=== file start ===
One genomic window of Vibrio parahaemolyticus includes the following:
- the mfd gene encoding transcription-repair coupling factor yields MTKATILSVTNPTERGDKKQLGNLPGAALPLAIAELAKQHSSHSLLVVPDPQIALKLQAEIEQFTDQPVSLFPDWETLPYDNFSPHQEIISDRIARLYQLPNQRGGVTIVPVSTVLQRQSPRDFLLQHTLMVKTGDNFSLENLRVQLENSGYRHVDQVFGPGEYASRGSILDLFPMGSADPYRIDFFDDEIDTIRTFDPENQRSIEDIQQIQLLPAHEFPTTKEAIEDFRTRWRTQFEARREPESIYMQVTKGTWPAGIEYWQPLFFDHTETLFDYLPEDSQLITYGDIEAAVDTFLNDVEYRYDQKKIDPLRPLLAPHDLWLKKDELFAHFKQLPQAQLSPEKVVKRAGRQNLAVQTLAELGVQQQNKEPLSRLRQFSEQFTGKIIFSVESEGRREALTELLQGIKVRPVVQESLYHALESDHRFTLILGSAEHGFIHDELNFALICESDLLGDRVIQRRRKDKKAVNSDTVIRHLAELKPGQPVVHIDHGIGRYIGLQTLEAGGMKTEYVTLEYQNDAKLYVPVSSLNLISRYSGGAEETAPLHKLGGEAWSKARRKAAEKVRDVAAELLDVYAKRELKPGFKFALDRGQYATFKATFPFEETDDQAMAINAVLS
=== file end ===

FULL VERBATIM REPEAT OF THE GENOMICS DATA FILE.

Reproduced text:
One genomic window of Vibrio parahaemolyticus includes the following:
- the mfd gene encoding transcription-repair coupling factor yields MTKATILSVTNPTERGDKKQLGNLPGAALPLAIAELAKQHSSHSLLVVPDPQIALKLQAEIEQFTDQPVSLFPDWETLPYDNFSPHQEIISDRIARLYQLPNQRGGVTIVPVSTVLQRQSPRDFLLQHTLMVKTGDNFSLENLRVQLENSGYRHVDQVFGPGEYASRGSILDLFPMGSADPYRIDFFDDEIDTIRTFDPENQRSIEDIQQIQLLPAHEFPTTKEAIEDFRTRWRTQFEARREPESIYMQVTKGTWPAGIEYWQPLFFDHTETLFDYLPEDSQLITYGDIEAAVDTFLNDVEYRYDQKKIDPLRPLLAPHDLWLKKDELFAHFKQLPQAQLSPEKVVKRAGRQNLAVQTLAELGVQQQNKEPLSRLRQFSEQFTGKIIFSVESEGRREALTELLQGIKVRPVVQESLYHALESDHRFTLILGSAEHGFIHDELNFALICESDLLGDRVIQRRRKDKKAVNSDTVIRHLAELKPGQPVVHIDHGIGRYIGLQTLEAGGMKTEYVTLEYQNDAKLYVPVSSLNLISRYSGGAEETAPLHKLGGEAWSKARRKAAEKVRDVAAELLDVYAKRELKPGFKFALDRGQYATFKATFPFEETDDQAMAINAVLS